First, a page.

I’ll total up the fuel chits later.  West of the Mississippi you get highway speed limits higher than 70mph and sometimes higher than 80. You cover distance faster, but mileage suffers. Still, this is absolutely the most fuel efficient car I have ever owned and that’s saying something.  My first car was a 1973 Ford Pinto with the little 1600cc engine and one barrel carburetor.  It did 35mpg tops. The little Geo Prism got high 30s and so did the Honda Accord. For a car this size and this sumptuous the fuel economy is just amazing. At the end of some days on the road this trip I was pushing 39mpg. But when I hit the high mountain passages my averages went down into the low 30s.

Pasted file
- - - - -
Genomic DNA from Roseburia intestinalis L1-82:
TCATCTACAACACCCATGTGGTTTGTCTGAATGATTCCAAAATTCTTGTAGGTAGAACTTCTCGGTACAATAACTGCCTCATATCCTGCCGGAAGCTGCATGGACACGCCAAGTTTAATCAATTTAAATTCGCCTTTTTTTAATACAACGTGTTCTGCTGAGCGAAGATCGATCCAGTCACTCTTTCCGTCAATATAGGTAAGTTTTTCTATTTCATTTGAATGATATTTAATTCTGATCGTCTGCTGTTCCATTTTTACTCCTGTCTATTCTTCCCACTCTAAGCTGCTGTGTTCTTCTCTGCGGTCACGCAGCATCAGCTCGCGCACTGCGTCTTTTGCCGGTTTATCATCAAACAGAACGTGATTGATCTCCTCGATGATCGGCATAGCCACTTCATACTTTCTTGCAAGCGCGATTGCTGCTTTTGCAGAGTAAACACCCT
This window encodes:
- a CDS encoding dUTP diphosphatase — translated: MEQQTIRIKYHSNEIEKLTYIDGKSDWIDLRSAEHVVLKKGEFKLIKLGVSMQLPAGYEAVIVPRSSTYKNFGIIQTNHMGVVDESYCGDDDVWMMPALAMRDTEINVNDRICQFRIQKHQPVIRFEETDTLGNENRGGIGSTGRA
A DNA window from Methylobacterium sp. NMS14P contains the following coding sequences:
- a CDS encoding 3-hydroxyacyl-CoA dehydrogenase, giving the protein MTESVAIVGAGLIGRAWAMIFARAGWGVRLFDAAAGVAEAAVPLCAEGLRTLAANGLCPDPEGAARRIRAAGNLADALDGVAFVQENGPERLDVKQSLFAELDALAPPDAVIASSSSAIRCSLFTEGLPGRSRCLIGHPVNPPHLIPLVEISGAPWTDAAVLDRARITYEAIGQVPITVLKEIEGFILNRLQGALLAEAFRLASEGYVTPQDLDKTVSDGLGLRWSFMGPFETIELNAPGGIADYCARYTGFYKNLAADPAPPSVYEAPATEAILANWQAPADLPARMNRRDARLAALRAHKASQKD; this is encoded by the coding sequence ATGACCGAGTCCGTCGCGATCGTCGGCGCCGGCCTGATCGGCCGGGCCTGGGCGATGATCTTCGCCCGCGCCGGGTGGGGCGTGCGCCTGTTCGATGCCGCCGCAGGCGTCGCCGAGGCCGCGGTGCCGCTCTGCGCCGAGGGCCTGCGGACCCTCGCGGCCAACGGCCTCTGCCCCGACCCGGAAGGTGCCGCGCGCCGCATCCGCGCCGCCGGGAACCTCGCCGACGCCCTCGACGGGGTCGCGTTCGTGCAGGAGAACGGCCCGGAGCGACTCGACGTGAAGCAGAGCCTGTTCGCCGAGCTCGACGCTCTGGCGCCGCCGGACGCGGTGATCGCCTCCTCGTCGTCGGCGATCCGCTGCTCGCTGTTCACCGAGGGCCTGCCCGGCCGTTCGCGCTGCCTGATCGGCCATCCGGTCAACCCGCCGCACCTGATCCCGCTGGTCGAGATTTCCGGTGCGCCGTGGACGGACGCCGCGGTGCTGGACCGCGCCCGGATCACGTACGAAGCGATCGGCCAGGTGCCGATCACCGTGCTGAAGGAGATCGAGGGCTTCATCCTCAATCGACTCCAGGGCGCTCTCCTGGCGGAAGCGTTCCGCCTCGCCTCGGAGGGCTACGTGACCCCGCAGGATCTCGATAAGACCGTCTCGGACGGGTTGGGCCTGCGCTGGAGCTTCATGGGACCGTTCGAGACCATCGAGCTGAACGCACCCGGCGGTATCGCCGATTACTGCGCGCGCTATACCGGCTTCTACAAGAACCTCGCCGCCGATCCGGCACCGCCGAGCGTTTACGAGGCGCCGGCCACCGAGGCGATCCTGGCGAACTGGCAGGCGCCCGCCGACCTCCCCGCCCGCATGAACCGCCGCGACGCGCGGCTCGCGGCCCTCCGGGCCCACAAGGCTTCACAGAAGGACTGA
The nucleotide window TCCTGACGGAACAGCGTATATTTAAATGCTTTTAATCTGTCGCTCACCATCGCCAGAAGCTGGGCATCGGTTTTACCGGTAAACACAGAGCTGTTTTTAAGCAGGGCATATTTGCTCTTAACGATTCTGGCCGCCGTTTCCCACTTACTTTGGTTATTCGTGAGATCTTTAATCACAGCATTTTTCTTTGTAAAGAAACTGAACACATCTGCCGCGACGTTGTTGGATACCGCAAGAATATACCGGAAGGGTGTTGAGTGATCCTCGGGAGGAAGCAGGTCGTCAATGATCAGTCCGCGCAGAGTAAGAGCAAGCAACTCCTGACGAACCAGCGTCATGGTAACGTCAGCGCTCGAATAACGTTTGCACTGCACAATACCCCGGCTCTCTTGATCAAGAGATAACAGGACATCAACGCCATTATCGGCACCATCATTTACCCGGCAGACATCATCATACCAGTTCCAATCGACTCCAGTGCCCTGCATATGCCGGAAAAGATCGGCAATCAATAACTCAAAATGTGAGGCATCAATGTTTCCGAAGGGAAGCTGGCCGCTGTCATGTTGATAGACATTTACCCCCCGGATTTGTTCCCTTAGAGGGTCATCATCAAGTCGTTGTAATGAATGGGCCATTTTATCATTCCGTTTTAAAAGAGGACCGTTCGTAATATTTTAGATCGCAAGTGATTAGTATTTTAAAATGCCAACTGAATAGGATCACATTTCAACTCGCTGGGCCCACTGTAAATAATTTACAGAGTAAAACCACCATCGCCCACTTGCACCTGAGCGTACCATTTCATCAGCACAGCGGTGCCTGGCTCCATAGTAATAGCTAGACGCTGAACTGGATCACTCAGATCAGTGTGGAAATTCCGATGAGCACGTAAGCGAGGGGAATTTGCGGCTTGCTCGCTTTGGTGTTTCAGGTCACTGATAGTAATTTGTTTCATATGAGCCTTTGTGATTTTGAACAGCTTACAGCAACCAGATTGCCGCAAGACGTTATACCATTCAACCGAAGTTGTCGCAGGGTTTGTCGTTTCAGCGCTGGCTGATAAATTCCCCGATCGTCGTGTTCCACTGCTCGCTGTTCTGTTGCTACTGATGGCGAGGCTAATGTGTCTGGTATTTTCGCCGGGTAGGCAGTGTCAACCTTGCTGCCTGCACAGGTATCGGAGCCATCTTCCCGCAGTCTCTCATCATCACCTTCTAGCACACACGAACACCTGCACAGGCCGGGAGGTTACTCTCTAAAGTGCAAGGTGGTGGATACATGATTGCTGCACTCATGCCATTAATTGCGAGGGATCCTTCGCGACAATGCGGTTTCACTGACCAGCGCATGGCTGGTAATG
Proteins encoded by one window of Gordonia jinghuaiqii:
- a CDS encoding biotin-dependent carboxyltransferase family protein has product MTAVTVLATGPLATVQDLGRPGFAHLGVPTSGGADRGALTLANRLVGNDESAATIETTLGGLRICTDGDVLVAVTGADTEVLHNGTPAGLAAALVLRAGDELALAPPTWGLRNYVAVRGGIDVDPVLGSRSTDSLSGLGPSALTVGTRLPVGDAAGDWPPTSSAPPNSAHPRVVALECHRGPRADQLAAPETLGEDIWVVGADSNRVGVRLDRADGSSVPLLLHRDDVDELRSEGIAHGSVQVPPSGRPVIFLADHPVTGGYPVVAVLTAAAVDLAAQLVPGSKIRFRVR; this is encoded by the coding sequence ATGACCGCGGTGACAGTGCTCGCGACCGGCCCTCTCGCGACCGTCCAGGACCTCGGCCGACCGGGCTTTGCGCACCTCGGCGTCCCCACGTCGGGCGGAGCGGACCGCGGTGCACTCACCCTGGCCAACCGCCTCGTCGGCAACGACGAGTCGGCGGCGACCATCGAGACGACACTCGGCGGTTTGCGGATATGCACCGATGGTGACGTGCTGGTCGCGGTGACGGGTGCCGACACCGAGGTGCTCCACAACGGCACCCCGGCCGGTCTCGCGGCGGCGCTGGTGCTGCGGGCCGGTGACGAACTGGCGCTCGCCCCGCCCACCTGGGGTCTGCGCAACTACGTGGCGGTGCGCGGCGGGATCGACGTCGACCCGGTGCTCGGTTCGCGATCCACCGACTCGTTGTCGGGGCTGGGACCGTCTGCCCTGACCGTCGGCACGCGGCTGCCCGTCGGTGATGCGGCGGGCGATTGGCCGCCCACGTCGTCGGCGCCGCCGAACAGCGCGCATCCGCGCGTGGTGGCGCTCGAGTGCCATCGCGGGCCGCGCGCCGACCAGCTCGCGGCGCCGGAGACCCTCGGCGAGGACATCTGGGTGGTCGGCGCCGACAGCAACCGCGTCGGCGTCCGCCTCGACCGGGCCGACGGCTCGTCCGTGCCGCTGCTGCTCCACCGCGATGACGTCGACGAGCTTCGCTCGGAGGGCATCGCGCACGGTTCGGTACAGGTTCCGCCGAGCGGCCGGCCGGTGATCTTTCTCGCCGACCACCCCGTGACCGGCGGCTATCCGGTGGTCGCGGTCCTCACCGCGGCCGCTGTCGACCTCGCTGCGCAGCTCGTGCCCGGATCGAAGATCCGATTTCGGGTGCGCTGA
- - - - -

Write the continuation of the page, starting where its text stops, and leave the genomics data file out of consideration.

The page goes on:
Bio-diesel was not a major problem. First bio-diesel pump I saw on the way west was at a Love’s just west of Little Rock. I’d put a tad over a gallon in the tank before I noticed this little sticker…

…and quickly shut off the pump. That sticker, which I saw on every pump selling bio-diesel, is not helpful. But next to it (usually) is a bigger green sticker that does specify the grade you’re pumping. I never saw anything lower than B10 on the road, and nothing higher than B15. Mostly it was B10.

So there I was with a half tank of regular diesel left, plus I’d driven from Maryland with a full five gallon spare diesel can as insurance…that it eventually turned out I didn’t need. The Pilot truck stop across the highway had the same set of stickers on it. But across from the Pilot was a Petro and it had a Chevron station attached to it that had regular diesel pumps and I was able to fill up.